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302. —nor mine now. 1 A man's words, says the proverb, are his own no longer than he keeps them unspoken. Joh N son. —you play'd once i' the university, you say *] It should seem from the following passage in vice-chancellor Hatcher's letter to Lord Burghley Ch. June 21, 1580, that the common players were likewise occasionally admitted to perform there. “ —Whereas it hath pleased your honour to recommend my lord of Oxenford his players, that they might show their cunning in several plays already practised by 'em before the Queen's majesty”—(denied on account of the pestilence and commencement) “ of late we denied the like to the Right Honourable the Lord of Leicester his servants.” FARMER, 318. —at Ophelia's feet.] To lie at the feet of a mistress during any dramatick representation, seems to have been a common ačt of gallantry. So, in the Queen of Corinth, by Beaumont and Fletcher: “ Ushers her to her coach, lies at her feet “At solemn masques, applauding what she laughs at.” Again, in Gascoigne's Green Knight's farewell to Fancie : “To lie along in ladies lappes,” &c.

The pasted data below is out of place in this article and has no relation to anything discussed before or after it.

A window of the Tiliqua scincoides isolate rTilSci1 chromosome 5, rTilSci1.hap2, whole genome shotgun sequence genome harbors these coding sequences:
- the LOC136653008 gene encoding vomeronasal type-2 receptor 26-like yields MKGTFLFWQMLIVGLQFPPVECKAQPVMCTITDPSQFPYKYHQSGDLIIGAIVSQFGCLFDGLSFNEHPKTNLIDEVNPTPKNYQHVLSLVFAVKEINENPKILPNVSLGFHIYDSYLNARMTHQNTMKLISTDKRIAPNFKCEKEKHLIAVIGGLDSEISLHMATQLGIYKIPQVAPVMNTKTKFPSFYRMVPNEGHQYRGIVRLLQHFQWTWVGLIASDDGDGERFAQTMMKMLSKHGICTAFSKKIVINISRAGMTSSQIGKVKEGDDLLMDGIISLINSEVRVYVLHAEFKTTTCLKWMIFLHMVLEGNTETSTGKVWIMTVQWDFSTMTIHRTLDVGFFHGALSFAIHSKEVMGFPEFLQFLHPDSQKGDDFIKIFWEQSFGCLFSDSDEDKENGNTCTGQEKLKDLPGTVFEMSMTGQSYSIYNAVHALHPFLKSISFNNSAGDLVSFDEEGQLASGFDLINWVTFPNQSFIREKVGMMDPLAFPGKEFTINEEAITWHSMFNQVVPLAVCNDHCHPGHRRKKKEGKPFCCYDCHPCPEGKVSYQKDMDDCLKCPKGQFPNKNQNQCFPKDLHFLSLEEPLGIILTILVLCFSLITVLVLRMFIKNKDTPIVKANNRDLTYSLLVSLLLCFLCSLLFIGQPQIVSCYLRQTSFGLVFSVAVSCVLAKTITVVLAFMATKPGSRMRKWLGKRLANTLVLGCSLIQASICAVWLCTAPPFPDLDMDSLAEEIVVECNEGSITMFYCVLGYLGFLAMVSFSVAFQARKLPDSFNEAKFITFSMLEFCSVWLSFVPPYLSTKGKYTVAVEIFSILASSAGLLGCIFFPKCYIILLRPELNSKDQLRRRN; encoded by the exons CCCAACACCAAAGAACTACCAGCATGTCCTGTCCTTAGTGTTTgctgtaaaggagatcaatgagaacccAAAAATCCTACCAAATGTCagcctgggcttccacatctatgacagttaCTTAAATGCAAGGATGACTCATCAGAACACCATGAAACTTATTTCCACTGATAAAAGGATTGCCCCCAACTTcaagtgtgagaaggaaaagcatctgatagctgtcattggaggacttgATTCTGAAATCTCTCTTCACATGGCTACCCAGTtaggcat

This fashion which Shakspere probably designed to ridicule by appropriating it to Hamlet during his dissembled madness, is likewise exposed by Decker, in his Gul's Hornbook, 1609.

See an extract from it among the prefaces.

STE Ev ENS. 319. I mean, &c.] This speech and Ophelia's reply to it are omitted in the quartos. STE Ev ENs.

328. —your only jig-maker. JThere may have been some humour in this passage, the force of which is now diminished: